WA beef in short supply

Rueben HaleThe West Australian

The WA beef industry has warned that big supermarkets will be forced to source beef from the Eastern States as local supplies dry up.

WAFarmers Meat Council representative Geoff Pearson told _Countryman _ he expected this would be "the year the local processors supplying local supermarkets will get caught with their pants down", with local demand set to outstrip supply.

Mr Pearson said the rising prices for cattle and security of supply in the Eastern States was making it difficult for supermarket chains to maintain supply from local producers.

"The Eastern States situation where they've had rain and then had to restock has taken the female cattle away from the feedlots for reproductive purposes," he said.

"This has pushed the price of cattle up over there. However, even with the higher prices it is still cheaper to buy from the Eastern States at the moment compared with WA because of the effect of the live export demand there.

"So drawing cattle from the Eastern States is more sustainable for the supermarkets in the present local market."

Mr Pearson also said competition between local processors and live exporters was set to escalate.

"Vietnam is desperate for slaughter cattle out of the WA market and will buy as many as producers can supply," he said.

"And then there is Indonesia, which has just announced it is considering increasing the beef quota by another 90,000."

However, a spokesman for Woolworths said the majority of its meat was still grown in WA.

"We only source product from other States if customer demand outstrips local supply," he said.

Woolworths shopper Anne Day from Mindarie said she had noticed a sharp rise in prices for beef from the supermarket.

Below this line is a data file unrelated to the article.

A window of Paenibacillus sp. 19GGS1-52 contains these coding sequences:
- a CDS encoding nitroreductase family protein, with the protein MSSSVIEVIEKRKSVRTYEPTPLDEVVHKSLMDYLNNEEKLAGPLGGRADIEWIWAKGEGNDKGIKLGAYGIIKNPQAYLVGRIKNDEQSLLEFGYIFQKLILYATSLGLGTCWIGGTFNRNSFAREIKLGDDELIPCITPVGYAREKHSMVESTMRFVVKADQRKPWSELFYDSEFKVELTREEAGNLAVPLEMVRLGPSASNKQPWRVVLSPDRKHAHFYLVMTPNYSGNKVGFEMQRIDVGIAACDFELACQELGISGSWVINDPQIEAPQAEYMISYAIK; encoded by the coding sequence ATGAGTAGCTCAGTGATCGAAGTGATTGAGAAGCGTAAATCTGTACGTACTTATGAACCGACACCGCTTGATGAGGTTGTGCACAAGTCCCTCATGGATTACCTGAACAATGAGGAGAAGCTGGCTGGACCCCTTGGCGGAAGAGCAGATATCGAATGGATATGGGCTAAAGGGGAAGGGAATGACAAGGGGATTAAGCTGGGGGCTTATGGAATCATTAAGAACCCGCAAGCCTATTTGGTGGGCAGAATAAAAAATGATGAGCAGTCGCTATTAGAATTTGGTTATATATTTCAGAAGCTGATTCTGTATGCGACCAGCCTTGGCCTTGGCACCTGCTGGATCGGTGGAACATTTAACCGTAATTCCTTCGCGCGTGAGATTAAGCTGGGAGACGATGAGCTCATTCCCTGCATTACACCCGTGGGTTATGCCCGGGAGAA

"But I'd still rather support locally raised products than meat coming from the Eastern States," she said.

"I was not even aware that the meat I was buying was not grown in WA and, frankly, I find it distressing because I'd rather think that the meat I was buying was going to support the local industry and our farmers."

Ms Day said if Woolworths identified WA-produced beef, she would buy it over Eastern States' products.

"I have always paid more for locally grown products," she said.

"You have to buy less meat but instead buy better. You have to make sure you get the right cuts and make sure there is no waste."

Sheepmeat Council of Australia president Jeff Murray said supermarkets could also potentially face lamb shortages.

"Live export demand for 16/kg to 18/kg lambs going into the Middle East is extremely high," he said.

"WAMMCO were offering $5 contracts on lamb to maintain supply leading into Christmas this year. Fortunately for lamb, the prices in the Eastern States are still marginally higher than WA."

But Mr Murray said grain prices could push local prices higher.

"Prices on feed barley have risen to $300/tonne, which will have a certain impact on local prices," he said. "The only way local processors are going to be able to shore up supply and prices is to commit to longer-term contracts."

_Bully for beef _

Average WA-specific prices for beef to December 18, 2014.

·Pastoral cows: 155c/kg lwt, a rise of 45c/kg from the same time in 2013 (110c/kg lwt).

·Feeder yearlings: 222c/kg lwt, a rise of 51c/kg from 12 months before (171c/kg lwt).

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